A young woman, Poppy, out for excitement in Shanghai, enters a gambling house owned by "Mother" Gin Sling, a dragon-lady who worked herself up from poverty to buy the casino. Sir Guy ... See full summary »
A woman returning home falls asleep and has vivid dreams that may or may not be happening in reality. Through repetitive images and complete mismatching of the objective view of time and space, her dark inner desires play out on-screen.
The most complete, newly restored version of Nicholas Ray's experimental masterpiece embodies the director's practice of film-making as a "communal way of life." Ray plays himself in the ... See full summary »
Stan works in drudgery at a slaughterhouse. His personal life is drab. Dissatisfaction and ennui keep him unresponsive to the needs of his adoring wife, and he must struggle against ... See full summary »
Henry G. Sanders,
Vienna has built a saloon outside of town, and she hopes to build her own town once the railroad is put through, but the townsfolk want her gone. When four men hold up a stagecoach and kill a man the town officials, led by Emma Small, come to the saloon to grab four of Vienna's friends, the Dancin' Kid and his men. Vienna stands strong against them, and is aided by the presence of an old acquaintance of hers, Johnny Guitar, who is not what he seems. Written by
Ed Sutton <firstname.lastname@example.org>
Joan Crawford and Mercedes McCambridge fought both on and off camera. One night, in a drunken rage, Crawford scattered the costumes worn by McCambridge along an Arizona highway. Cast and crew had to collect the outfits. See more »
In the beginning of the film, when Johnny Guitar passes by the miners riding, his shadow is projected to his left side. In the next shot it is projected to his right side. See more »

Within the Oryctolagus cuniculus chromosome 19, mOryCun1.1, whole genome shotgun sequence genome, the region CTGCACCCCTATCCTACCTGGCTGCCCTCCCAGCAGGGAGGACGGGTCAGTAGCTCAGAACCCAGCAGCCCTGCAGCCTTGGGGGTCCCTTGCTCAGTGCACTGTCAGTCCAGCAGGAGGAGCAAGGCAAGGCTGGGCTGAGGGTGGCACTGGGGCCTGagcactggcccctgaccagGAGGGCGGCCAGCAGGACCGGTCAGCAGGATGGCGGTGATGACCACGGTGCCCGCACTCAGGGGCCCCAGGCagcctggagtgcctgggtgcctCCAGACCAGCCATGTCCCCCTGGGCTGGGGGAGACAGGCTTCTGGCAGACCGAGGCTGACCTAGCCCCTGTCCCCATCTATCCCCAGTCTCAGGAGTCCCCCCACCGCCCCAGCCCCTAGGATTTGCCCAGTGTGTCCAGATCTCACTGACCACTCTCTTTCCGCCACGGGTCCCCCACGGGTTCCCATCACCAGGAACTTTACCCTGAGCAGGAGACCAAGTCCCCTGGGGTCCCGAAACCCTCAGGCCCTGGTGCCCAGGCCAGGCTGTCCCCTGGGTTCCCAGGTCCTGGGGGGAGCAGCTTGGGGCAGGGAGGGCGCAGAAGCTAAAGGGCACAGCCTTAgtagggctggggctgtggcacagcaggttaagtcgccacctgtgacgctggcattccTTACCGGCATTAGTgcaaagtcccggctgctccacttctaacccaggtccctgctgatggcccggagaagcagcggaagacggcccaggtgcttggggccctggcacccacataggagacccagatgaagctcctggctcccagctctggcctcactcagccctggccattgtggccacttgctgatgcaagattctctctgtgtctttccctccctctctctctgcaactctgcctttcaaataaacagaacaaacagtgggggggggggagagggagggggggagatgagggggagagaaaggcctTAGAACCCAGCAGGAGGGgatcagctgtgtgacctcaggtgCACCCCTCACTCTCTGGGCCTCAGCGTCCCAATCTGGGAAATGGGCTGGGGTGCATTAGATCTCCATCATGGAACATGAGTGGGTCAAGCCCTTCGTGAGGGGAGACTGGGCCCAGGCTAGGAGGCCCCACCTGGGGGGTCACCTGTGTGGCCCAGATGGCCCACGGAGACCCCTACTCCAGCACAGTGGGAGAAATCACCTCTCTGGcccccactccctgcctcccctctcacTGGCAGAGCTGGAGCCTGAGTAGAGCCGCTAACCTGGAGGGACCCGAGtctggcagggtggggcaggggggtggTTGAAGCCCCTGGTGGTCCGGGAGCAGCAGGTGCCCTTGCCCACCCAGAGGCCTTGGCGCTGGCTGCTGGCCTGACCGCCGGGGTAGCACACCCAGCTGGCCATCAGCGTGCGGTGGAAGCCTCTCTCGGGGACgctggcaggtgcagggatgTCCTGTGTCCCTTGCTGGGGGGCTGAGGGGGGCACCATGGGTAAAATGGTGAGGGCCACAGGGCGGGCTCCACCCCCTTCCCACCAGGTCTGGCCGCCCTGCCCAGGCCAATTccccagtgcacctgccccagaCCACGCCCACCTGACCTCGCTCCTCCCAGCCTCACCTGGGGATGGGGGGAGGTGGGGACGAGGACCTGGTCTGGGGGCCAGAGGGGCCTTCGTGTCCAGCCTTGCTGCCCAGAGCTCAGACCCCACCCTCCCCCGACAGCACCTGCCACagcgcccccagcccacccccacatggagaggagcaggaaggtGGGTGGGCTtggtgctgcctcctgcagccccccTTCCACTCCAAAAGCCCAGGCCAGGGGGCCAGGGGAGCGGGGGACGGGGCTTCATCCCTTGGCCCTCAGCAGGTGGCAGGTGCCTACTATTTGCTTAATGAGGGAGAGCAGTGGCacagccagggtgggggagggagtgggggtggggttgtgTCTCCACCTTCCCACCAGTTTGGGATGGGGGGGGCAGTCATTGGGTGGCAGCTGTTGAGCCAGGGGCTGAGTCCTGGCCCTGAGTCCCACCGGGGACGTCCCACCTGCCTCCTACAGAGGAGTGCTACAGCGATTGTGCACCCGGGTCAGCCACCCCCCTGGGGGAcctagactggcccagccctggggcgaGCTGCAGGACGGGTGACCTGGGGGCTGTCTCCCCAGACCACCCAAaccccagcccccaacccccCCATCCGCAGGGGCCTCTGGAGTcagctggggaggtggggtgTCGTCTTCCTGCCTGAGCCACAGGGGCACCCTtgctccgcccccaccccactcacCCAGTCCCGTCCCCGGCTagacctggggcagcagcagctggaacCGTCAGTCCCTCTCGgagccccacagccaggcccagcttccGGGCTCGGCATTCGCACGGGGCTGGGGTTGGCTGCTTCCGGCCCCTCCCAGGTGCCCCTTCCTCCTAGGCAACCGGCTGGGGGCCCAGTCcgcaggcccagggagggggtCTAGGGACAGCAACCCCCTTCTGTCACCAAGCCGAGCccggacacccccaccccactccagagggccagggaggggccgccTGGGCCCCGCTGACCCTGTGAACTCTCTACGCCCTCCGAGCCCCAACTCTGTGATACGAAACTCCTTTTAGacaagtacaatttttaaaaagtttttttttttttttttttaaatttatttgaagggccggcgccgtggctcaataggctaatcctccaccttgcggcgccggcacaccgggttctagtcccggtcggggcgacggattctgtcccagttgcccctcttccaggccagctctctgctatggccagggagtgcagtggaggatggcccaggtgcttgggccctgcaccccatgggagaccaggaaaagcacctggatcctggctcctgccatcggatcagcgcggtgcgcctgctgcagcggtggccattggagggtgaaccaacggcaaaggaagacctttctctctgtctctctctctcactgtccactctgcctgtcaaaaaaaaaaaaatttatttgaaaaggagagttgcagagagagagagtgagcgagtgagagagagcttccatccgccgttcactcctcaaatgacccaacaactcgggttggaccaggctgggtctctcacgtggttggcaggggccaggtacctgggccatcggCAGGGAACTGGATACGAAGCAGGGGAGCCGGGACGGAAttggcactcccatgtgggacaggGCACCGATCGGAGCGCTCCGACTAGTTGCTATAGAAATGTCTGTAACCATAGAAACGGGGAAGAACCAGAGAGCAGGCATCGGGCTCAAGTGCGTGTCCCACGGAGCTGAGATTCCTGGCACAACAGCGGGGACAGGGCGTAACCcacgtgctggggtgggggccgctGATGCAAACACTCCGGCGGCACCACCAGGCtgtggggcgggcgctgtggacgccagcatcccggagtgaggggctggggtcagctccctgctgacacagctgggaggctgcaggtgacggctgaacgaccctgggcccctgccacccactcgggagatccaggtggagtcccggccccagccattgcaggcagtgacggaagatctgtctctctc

[Spoken to Johnny Guitar, with a certain scornful bitterness]
A man can lie, steal... and even kill. But as long as he hangs on to his pride, he's still a man. All a woman has to do is slip - once. And she's a "tramp!" Must be a great comfort to you to be a man.
See more »
Johnny Guitar (Sterling Hayden) walks into a saloon run by Vienna (Joan Crawford), who is his past love whom he hasn't seen for five years. He's looking for a job as guitar player. Many things has changed since they saw each other for the last time, Vienna turned from a plain saloon singer to its owner, and Johnny Guitar, also known as John Logan, one of the fastest to draw the gun in the West, passed through many tribulations too, but one thing immediately becomes clear as they meet again (`I've waited for you, Johnny') that the major suffering they had to pass through was the solitude, the pain of separation from each other.
But five years is a long time and `How many man have you forgotten? As many as you remember.' There's a man she hasn't forgotten yet called Dancing Kid and there's also a woman who haven't forgiven Vienna for not forgetting him, his most dangerous rival in life and in love Emma (Mercedes McCambridge), ready to stop before nothing to have her revenge on Vienna and get Dancing Kid's heart back from her possession.
But `Spin the wheel, Eddie!' and here is Emma together with town's Marshal accusing Dancing Kid and his partners of recently committed robbery. The accusation that soon makes them go against the law and flee together with Johnny and Vienna. `Keep the wheel spinning, Eddie!' There they are on the run towards the end culminating in a duel between the two women and in so many loves and so many deaths. `Stop spinning the wheel, Eddie!'
Fabulous acting by fabulous actors, wonderful script with unforgettably intelligent and witty dialogs, magnificent direction and intensity of passions surpassing the impact of deaths of `cowboys dying with the grace of ballet dancers' (François Truffaut in his review on the film). What more can I say? Simply one of the greatest Westerns ever made that deserves to be seen and seen again. 10/10
25 of 34 people found this review helpful.
Was this review helpful to you?